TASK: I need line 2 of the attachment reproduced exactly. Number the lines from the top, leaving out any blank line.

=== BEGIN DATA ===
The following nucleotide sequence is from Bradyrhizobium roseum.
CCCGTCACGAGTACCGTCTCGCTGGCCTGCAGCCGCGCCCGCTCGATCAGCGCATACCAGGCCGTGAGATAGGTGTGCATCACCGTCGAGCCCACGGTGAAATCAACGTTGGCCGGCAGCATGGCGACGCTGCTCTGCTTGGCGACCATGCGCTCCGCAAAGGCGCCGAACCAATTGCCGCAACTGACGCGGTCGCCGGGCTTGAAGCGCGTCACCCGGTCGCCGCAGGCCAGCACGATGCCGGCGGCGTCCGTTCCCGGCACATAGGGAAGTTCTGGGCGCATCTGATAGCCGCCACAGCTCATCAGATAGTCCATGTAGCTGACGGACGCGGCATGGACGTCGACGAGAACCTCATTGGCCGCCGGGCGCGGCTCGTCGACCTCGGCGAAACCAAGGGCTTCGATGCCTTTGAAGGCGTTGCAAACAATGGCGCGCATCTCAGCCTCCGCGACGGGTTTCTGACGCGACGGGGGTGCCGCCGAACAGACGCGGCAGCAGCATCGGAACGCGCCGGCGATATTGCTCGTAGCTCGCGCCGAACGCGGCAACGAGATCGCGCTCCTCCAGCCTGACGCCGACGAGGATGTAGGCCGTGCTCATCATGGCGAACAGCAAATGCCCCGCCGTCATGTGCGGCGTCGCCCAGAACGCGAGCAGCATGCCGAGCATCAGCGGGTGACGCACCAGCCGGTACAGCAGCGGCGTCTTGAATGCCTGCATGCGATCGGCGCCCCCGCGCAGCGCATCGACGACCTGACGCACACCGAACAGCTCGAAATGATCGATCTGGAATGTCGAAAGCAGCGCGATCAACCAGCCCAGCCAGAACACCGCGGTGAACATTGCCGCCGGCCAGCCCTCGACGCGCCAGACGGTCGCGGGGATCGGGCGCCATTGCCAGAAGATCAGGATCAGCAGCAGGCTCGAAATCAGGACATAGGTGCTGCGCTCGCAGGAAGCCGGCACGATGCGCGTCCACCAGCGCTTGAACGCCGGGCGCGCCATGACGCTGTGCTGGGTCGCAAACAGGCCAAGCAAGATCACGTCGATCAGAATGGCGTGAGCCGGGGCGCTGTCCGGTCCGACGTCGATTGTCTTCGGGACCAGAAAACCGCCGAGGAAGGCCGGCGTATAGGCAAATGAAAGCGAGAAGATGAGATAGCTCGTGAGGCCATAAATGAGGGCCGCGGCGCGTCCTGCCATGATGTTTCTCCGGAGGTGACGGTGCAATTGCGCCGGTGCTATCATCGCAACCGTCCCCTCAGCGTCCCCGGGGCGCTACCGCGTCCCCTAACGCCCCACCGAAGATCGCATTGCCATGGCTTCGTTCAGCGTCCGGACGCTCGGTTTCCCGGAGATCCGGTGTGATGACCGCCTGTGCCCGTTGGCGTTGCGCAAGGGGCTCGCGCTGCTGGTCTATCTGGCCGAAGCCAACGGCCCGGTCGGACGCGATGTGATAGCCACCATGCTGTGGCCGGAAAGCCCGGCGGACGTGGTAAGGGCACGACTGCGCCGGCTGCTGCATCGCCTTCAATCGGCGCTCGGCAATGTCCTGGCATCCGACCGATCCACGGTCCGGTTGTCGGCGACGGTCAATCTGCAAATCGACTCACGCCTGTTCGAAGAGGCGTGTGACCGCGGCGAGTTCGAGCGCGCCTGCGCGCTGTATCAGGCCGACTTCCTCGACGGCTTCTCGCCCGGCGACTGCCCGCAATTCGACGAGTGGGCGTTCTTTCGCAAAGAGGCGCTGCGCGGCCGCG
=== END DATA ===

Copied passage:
CCCGTCACGAGTACCGTCTCGCTGGCCTGCAGCCGCGCCCGCTCGATCAGCGCATACCAGGCCGTGAGATAGGTGTGCATCACCGTCGAGCCCACGGTGAAATCAACGTTGGCCGGCAGCATGGCGACGCTGCTCTGCTTGGCGACCATGCGCTCCGCAAAGGCGCCGAACCAATTGCCGCAACTGACGCGGTCGCCGGGCTTGAAGCGCGTCACCCGGTCGCCGCAGGCCAGCACGATGCCGGCGGCGTCCGTTCCCGGCACATAGGGAAGTTCTGGGCGCATCTGATAGCCGCCACAGCTCATCAGATAGTCCATGTAGCTGACGGACGCGGCATGGACGTCGACGAGAACCTCATTGGCCGCCGGGCGCGGCTCGTCGACCTCGGCGAAACCAAGGGCTTCGATGCCTTTGAAGGCGTTGCAAACAATGGCGCGCATCTCAGCCTCCGCGACGGGTTTCTGACGCGACGGGGGTGCCGCCGAACAGACGCGGCAGCAGCATCGGAACGCGCCGGCGATATTGCTCGTAGCTCGCGCCGAACGCGGCAACGAGATCGCGCTCCTCCAGCCTGACGCCGACGAGGATGTAGGCCGTGCTCATCATGGCGAACAGCAAATGCCCCGCCGTCATGTGCGGCGTCGCCCAGAACGCGAGCAGCATGCCGAGCATCAGCGGGTGACGCACCAGCCGGTACAGCAGCGGCGTCTTGAATGCCTGCATGCGATCGGCGCCCCCGCGCAGCGCATCGACGACCTGACGCACACCGAACAGCTCGAAATGATCGATCTGGAATGTCGAAAGCAGCGCGATCAACCAGCCCAGCCAGAACACCGCGGTGAACATTGCCGCCGGCCAGCCCTCGACGCGCCAGACGGTCGCGGGGATCGGGCGCCATTGCCAGAAGATCAGGATCAGCAGCAGGCTCGAAATCAGGACATAGGTGCTGCGCTCGCAGGAAGCCGGCACGATGCGCGTCCACCAGCGCTTGAACGCCGGGCGCGCCATGACGCTGTGCTGGGTCGCAAACAGGCCAAGCAAGATCACGTCGATCAGAATGGCGTGAGCCGGGGCGCTGTCCGGTCCGACGTCGATTGTCTTCGGGACCAGAAAACCGCCGAGGAAGGCCGGCGTATAGGCAAATGAAAGCGAGAAGATGAGATAGCTCGTGAGGCCATAAATGAGGGCCGCGGCGCGTCCTGCCATGATGTTTCTCCGGAGGTGACGGTGCAATTGCGCCGGTGCTATCATCGCAACCGTCCCCTCAGCGTCCCCGGGGCGCTACCGCGTCCCCTAACGCCCCACCGAAGATCGCATTGCCATGGCTTCGTTCAGCGTCCGGACGCTCGGTTTCCCGGAGATCCGGTGTGATGACCGCCTGTGCCCGTTGGCGTTGCGCAAGGGGCTCGCGCTGCTGGTCTATCTGGCCGAAGCCAACGGCCCGGTCGGACGCGATGTGATAGCCACCATGCTGTGGCCGGAAAGCCCGGCGGACGTGGTAAGGGCACGACTGCGCCGGCTGCTGCATCGCCTTCAATCGGCGCTCGGCAATGTCCTGGCATCCGACCGATCCACGGTCCGGTTGTCGGCGACGGTCAATCTGCAAATCGACTCACGCCTGTTCGAAGAGGCGTGTGACCGCGGCGAGTTCGAGCGCGCCTGCGCGCTGTATCAGGCCGACTTCCTCGACGGCTTCTCGCCCGGCGACTGCCCGCAATTCGACGAGTGGGCGTTCTTTCGCAAAGAGGCGCTGCGCGGCCGCG